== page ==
Kara Eliott-Ortega was hired as Chief of Arts and Culture in August of 2018, and since then has spearheaded many programs that have improved the cultural appeal of the city of Boston.
The position was created in 2014, previously held by Julie Burros. The Chief’s duty is to oversee the Arts and Culture Cabinet, consisting of the Boston Public Library and the Mayor’s Office of Arts and Culture.
Kristina Carroll, Communications Director for the Mayor’s Office of Arts and Culture, believes that the local artists in every community “lift up all of Boston and make it a more creative city.”
The Boston Creates cultural plan, established in 2016, has just begun its fourth year. The plan is based off of five main goals: creating space for art, assisting local artists, promoting culture and equity, integrating art into the surrounding communities, and creating partnerships.
Additionally, the establishment of an Artist Resource Desk was created in order to assist local artists. The Artist Resource Manager serves as the connection between artists and opportunities.
The Office is trying to pass a piece of legislation that will create a state-wide commission on tourism of the arts to get a constant flow of revenue. They have received resounding support from the involved neighborhoods throughout the process of Boston Creates.
Artist space has proven to be a large challenge, due to the lack of space and contrastingly large group of artists looking for a home. Guidelines for developers has been made in order for artist space to be worked in during the building process. In addition, the city owns land that they plan to provide housing for artists.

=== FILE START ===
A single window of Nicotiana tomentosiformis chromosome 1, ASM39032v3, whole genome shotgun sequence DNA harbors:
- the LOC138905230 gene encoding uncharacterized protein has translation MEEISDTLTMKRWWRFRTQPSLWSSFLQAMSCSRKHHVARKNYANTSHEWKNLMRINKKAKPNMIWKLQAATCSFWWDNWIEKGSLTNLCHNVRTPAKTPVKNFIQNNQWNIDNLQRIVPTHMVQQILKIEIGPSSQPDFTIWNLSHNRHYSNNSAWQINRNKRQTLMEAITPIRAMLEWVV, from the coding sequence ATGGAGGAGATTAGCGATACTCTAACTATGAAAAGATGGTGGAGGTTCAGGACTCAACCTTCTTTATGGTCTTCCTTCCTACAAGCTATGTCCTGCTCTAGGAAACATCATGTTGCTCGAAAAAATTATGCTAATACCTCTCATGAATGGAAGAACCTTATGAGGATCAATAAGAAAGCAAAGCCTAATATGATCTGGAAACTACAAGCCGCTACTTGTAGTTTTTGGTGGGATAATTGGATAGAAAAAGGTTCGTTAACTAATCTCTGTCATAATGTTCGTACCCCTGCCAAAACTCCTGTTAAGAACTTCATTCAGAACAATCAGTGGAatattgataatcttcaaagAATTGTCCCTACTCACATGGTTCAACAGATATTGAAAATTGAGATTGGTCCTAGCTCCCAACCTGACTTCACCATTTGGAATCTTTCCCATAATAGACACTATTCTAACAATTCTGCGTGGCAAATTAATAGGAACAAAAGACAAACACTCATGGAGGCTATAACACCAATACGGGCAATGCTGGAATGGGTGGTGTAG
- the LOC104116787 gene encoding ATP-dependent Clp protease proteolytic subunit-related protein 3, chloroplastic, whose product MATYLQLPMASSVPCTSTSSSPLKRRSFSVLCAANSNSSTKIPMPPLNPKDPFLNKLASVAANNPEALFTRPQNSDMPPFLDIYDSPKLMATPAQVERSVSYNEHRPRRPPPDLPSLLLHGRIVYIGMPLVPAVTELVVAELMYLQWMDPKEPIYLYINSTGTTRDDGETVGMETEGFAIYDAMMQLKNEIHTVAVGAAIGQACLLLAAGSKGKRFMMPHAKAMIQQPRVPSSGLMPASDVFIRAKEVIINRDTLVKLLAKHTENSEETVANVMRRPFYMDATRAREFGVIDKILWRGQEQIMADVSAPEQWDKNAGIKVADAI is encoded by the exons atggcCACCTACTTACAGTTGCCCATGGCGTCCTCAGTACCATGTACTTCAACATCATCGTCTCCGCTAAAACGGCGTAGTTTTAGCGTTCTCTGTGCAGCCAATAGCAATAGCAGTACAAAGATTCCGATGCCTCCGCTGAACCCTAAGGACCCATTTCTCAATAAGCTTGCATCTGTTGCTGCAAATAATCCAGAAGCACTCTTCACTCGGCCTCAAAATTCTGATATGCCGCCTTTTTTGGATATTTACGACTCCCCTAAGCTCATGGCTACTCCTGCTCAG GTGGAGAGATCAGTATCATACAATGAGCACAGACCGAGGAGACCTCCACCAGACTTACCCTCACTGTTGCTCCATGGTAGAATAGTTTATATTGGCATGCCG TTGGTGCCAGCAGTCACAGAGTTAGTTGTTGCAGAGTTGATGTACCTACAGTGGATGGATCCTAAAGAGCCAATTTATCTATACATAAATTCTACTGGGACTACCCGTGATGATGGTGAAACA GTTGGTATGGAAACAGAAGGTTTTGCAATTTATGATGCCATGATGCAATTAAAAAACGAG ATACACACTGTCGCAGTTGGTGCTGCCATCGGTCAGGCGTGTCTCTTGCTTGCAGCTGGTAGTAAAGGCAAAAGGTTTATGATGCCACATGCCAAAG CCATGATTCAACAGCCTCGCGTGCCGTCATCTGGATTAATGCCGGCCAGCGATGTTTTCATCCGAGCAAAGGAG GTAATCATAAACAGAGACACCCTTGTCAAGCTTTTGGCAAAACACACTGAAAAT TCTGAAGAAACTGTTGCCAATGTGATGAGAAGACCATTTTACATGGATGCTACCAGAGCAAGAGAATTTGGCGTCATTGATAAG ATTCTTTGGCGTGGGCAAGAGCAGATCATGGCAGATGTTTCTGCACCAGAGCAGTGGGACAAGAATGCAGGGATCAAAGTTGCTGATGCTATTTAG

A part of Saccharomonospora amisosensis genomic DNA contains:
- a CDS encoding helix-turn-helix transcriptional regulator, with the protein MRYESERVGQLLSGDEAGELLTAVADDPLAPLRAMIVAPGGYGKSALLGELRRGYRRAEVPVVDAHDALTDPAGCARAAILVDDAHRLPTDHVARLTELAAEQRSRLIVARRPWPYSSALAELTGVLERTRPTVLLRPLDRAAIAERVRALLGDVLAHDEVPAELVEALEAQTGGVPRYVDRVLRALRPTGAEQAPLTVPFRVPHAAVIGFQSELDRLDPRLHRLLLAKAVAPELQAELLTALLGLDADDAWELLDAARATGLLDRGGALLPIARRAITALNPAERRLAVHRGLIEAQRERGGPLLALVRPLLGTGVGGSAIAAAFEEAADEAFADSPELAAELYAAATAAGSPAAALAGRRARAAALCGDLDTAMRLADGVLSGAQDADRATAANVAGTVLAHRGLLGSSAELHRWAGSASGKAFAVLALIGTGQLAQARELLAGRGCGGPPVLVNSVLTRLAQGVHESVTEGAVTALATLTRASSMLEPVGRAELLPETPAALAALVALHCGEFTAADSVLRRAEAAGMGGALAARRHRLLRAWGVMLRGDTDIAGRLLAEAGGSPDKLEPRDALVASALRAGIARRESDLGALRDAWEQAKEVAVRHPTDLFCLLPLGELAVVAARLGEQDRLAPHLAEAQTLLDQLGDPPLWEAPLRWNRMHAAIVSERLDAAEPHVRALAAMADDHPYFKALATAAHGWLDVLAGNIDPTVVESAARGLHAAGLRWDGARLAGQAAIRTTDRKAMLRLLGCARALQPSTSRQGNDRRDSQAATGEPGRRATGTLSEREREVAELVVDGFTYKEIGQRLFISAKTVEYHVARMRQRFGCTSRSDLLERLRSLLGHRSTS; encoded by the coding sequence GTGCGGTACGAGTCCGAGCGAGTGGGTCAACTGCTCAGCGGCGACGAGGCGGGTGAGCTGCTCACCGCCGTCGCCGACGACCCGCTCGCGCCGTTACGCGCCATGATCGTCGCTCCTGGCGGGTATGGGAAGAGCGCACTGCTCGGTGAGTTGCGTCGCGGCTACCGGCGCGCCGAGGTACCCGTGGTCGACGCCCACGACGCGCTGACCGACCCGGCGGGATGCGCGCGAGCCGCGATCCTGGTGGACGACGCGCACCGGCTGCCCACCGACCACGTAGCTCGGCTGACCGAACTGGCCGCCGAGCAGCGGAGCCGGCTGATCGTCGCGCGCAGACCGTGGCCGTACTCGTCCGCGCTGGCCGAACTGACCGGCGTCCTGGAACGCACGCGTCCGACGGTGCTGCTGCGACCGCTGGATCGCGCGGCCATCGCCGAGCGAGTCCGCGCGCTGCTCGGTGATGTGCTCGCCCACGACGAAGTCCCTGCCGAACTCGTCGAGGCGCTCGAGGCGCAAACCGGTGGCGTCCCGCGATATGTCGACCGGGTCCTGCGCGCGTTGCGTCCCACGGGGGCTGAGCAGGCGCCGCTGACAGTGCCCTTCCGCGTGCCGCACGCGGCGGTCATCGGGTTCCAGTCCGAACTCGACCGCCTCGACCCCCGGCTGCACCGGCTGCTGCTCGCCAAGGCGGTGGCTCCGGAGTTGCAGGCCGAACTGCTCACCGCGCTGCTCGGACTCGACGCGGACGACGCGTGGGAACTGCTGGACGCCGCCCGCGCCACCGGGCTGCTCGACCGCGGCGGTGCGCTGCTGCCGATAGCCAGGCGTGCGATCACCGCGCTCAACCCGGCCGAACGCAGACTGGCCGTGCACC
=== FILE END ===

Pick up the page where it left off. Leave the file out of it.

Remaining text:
The Artists in Residence (AIR) program was created in order to assist local artists and “[help] individual artists stay in Boston, and thrive in Boston,” Carroll claimed. Kristina Carrol described that a group of artists is selected each year, “to use art to craft social conversations and look at different, creative ways that [city officials] can either change or improve city policies and city practices.”
Carroll explained that they “foster creative risk-taking,” through various grants that have, “served a population that wasn’t previously reached through [the Office’s] programming.”
The Percent for Art program, established in 2016, is funded by one percent of Boston’s capital budget in order to create permanent public art. When new government facilities are built, the budget is used to finance a new installation of public art. Government facilities normally uninvolved in the arts are enhanced by a piece of artwork. Carroll commented that, “it’s really great to see…and help build that connection.”
In efforts to make art more accessible, they have created “free and low-cost programming,” and a newsletter detailing free programming and promoting featured artists.
With the influx of public art, certain issues have been brought to light. Carroll commented that, “the imbalance of representation in public art,” has become a common theme of discussion; the artwork displayed shows a lack of artists who are female or people of color. The installment of “The Embrace,” the new Martin Luther King Jr. contemporary art installment in Boston